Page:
Biography Kansai, Mori 寛斎 森 (1814 - 1894)
Mori Kansai was born in Hagi, the conservative Chōchu stronghold (Yamaguchi pref.) as Ishida Kōshuku. After training with a local artist, and a period in Edo, he moved to Osaka in 1831 to study with Mori Tetsuzan, who adopted him when he married his daughter in 1838. Subsequently Tetsuzan sent him to Kyoto where he was successful as a professional artist in the Maruyama school.
See more paintings from this artist!
In the 60s he got involved in the political activism of the Sonnō Jōi Movement. After the Meiji restoration this added to his reputation and prominent position as an artist-statesman.
Mori Kansai was a distinguished representative of the Maruyama school, but he did not take part in its modernisation. He led a literati lifestyle, presiding over the activities of the Joun-sha Kyoto painting circle after the death of Shiokawa Bunrin in 1877. He studied Nanga style painting all his life, which shows most clearly in his later work. Kansai was master in a variety of techniques, including ink painting. He is said to have painted directly without any preliminary sketches. His best known pupils are Yamamoto Shunkyo and his adopted son Mori Yūzan.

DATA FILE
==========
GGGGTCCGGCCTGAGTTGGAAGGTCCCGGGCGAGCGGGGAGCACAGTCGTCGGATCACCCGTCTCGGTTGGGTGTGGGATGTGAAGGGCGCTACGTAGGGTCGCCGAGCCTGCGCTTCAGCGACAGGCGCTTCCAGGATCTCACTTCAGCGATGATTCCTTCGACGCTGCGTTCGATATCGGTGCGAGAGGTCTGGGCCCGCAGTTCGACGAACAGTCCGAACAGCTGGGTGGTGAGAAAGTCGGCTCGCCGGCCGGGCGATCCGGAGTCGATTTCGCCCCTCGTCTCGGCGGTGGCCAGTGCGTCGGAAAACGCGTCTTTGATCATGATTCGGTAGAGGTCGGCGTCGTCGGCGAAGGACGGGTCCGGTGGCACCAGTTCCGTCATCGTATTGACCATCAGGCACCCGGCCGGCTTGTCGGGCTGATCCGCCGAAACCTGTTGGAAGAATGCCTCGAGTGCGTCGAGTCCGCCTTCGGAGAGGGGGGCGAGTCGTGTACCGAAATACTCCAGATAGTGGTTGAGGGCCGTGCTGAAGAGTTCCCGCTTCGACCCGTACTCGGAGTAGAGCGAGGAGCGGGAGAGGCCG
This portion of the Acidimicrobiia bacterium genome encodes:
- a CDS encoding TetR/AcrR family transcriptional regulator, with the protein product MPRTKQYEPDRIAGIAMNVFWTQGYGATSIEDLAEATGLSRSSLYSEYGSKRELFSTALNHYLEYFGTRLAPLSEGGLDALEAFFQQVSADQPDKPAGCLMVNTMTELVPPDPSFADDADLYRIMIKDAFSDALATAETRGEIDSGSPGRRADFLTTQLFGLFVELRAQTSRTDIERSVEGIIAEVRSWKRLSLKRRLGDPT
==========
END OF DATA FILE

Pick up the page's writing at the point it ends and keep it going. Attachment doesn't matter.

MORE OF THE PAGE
In 1893, celebrating his 80th birthday an exhibition of more than 600 of his works was held in Kyoto. Yet now not many of his works are known.
He died in 1894.
Araki, Tsune (ed), Dai Nihon shôga meika taikan, Tokyo 1975 (1934), p.2349
Conant, Ellen P., Nihonga, transcending the past: Japanese-style painting, 1868-1968, Saint Louis 1995, pp. 314-315
Roberts, Laurance P., A Dictionary of Japanese artists, New York, 1976, p. 69
See also paintingss from Bairei Kôno (1844-1895)